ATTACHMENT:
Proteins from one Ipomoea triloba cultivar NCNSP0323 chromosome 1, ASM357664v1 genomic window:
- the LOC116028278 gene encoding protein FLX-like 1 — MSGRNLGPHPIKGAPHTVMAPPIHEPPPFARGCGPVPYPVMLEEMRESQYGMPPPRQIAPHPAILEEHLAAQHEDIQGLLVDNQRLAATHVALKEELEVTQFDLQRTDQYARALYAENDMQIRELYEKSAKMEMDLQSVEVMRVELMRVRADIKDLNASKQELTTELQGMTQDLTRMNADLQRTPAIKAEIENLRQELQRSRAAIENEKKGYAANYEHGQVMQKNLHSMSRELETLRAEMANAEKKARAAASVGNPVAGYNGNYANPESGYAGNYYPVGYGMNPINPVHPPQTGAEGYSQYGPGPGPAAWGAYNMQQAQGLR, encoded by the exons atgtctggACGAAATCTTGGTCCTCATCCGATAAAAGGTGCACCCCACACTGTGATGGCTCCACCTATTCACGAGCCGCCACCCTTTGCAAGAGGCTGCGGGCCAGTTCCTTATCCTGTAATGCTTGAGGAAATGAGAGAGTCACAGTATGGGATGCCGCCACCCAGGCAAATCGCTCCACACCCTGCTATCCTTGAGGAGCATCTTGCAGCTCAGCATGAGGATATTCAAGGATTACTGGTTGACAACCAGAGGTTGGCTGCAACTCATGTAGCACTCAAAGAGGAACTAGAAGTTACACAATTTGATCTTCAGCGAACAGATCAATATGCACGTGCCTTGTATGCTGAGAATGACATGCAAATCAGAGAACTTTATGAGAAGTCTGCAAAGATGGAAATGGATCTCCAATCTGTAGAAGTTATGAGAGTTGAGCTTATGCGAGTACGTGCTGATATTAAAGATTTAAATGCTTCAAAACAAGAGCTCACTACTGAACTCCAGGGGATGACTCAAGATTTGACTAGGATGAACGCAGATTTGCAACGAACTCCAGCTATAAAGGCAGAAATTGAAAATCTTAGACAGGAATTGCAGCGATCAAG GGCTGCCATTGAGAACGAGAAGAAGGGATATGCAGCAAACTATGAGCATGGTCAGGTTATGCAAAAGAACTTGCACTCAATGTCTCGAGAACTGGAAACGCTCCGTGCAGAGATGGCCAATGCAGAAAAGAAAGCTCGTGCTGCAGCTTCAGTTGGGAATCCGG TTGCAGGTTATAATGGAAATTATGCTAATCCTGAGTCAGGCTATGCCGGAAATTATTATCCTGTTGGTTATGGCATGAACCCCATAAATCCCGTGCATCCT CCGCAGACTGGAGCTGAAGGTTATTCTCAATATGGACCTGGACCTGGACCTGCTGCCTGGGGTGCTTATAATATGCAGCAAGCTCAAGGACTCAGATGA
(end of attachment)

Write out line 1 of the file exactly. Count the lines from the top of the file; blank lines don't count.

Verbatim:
Proteins from one Ipomoea triloba cultivar NCNSP0323 chromosome 1, ASM357664v1 genomic window: